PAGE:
Detroit: Become Human was announced over two years ago at a PlayStation event. Since then, its developer, Quantum Dream, has been busy trying to get the game ready for release and thatâ€™s finally happening in 2018.
For those of you who are unfamiliar with the game, Detroit: Become Human is a narrative-based neo-noir thriller that examines the lives of three androidsâ€”Kara, Connor, and Markus. Each embark upon different paths, and each story ends up different. Thatâ€™s entirely dependent on the player. The demo I played at PlayStation Experience 2017 involved Connor in a tense hostage negotiation.
You can see some of the demo footage online, but playing it is something else. Itâ€™s like playing a movie. As you navigate the storyline, you will examine evidence and details to help you make different choices. Some choices lead to certain outcomes while others lead to entirely different outcomes.
In the demo I played, I entered an apartment and negotiated with a rogue android threatening to kill a little girl while hanging near the ledge of a high rise. Along the way, I examined details about how things escalated to this degree. You need to complete three main tasks before you address the android.
One of those tasks is examining the dead body of a first responder police officer, and to do so, youâ€™ll use reconstruct mode that virtually recreates his death based on all of the information available. More often than not, this recreation will lead you to new evidence, such as the dead police officerâ€™s handgun found underneath a dining table. You can either pick it up or leave it there, and depending on which you decide, this adds another key twist to your eventual confrontation with the rogue android.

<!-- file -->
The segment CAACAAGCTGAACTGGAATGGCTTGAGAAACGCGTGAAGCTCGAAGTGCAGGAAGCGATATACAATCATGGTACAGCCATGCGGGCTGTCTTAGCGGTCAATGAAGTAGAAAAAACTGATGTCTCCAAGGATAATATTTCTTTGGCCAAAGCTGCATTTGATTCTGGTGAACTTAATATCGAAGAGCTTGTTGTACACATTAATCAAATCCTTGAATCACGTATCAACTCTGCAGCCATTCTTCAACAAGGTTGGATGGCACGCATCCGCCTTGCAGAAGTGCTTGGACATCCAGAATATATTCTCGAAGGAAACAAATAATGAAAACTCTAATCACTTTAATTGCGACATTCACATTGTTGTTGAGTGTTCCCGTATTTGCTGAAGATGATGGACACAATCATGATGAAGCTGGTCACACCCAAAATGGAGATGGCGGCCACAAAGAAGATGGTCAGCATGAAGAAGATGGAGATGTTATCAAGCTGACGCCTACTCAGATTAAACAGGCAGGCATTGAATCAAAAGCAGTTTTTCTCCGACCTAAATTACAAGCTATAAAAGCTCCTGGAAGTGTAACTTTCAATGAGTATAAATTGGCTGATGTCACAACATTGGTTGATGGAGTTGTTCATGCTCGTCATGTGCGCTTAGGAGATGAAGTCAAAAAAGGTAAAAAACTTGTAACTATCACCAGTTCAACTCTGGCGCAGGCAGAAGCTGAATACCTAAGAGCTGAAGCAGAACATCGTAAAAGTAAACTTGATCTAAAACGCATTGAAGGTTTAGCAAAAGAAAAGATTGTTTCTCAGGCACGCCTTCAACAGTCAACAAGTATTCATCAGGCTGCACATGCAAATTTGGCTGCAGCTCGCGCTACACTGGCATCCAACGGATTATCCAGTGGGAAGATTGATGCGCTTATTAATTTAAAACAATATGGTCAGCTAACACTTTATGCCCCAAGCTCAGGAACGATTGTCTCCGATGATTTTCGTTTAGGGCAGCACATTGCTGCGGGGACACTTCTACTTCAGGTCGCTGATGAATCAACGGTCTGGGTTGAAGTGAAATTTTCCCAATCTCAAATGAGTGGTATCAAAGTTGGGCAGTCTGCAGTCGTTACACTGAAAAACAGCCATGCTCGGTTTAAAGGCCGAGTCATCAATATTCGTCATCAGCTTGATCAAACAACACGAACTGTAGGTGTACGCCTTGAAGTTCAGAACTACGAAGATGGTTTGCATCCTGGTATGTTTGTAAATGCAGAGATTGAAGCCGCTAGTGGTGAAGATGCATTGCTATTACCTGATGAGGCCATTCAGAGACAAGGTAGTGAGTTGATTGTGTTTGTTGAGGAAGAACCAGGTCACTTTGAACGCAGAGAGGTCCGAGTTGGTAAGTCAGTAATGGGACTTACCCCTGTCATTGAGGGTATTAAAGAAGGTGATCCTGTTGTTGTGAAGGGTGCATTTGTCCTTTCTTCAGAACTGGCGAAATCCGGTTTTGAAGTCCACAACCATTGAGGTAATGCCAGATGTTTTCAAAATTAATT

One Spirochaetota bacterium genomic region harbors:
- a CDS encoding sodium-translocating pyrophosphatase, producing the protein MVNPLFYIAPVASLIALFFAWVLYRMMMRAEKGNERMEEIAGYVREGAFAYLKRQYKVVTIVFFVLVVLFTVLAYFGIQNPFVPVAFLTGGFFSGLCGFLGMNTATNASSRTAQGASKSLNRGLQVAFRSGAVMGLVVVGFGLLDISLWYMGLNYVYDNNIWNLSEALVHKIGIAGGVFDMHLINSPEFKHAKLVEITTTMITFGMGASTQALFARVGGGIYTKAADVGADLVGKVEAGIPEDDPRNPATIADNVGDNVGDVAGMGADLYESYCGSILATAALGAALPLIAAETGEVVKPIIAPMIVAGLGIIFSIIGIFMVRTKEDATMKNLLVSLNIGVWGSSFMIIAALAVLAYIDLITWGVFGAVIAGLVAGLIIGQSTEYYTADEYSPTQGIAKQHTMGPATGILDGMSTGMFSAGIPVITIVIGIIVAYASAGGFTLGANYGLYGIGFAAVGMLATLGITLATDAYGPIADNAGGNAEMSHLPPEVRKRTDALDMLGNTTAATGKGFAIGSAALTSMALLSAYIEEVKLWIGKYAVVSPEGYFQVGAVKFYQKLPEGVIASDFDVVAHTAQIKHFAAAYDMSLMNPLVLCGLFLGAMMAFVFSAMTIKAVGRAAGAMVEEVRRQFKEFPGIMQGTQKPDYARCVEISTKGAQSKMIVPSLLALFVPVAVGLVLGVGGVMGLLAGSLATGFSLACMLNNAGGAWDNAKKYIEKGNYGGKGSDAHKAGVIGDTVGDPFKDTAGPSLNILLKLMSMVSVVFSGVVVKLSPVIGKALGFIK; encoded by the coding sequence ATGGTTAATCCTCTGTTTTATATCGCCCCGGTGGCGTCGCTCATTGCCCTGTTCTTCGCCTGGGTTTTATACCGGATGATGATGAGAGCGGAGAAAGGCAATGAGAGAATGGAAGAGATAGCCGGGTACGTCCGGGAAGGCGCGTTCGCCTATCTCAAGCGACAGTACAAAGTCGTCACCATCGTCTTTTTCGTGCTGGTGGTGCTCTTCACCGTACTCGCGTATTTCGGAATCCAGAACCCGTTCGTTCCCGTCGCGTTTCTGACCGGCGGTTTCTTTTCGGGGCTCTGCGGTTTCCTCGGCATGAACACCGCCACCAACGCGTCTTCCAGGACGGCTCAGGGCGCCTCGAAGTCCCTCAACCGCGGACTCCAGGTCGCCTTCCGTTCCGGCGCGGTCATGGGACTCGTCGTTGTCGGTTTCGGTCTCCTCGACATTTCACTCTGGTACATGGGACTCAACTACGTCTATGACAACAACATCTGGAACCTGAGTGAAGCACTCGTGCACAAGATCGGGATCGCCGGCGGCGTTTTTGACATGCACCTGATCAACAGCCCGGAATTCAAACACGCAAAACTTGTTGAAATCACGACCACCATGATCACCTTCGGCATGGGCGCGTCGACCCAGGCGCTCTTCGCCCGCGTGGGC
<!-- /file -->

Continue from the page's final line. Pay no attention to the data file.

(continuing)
In the end, my choices led to the android attempting to jump off a tall high rise with the little girl, but I managed to pull her to safety. The android and Connor fall to their death, and the mission ends successfully.
The game is not quite ready to be released just yet, which is why it has an open-ended release of 2018. But the demo I played was stable and looked impressive. The visuals were stunning and the gameplay was fluid. If there were some hiccups, it had more to do with me trying to learn the controls.
There are a lot of close-ups of each key character. The close-ups of Connor show off his unique suit that let people know he is human, along with the th wing blue circle on the right side of his forehead. Interestingly, when the rogue android gets real upset during the hostage negotiations, the circles turns red.
In many ways, the demo I played felt like an episode of Black Mirror. It showed how having androids can have some very bad consequences. I was truly intrigued by the game and wanted to continue playing.
I talked to some developers of the game while playing the game, and they said the same thing most developers say when a game is still hasnâ€™t been released. A lot of the game is complete but thereâ€™s still work that needs to be done.
Hopefully thatâ€™s done quickly because Iâ€™d like to see what else Detroit: Become Human has in store.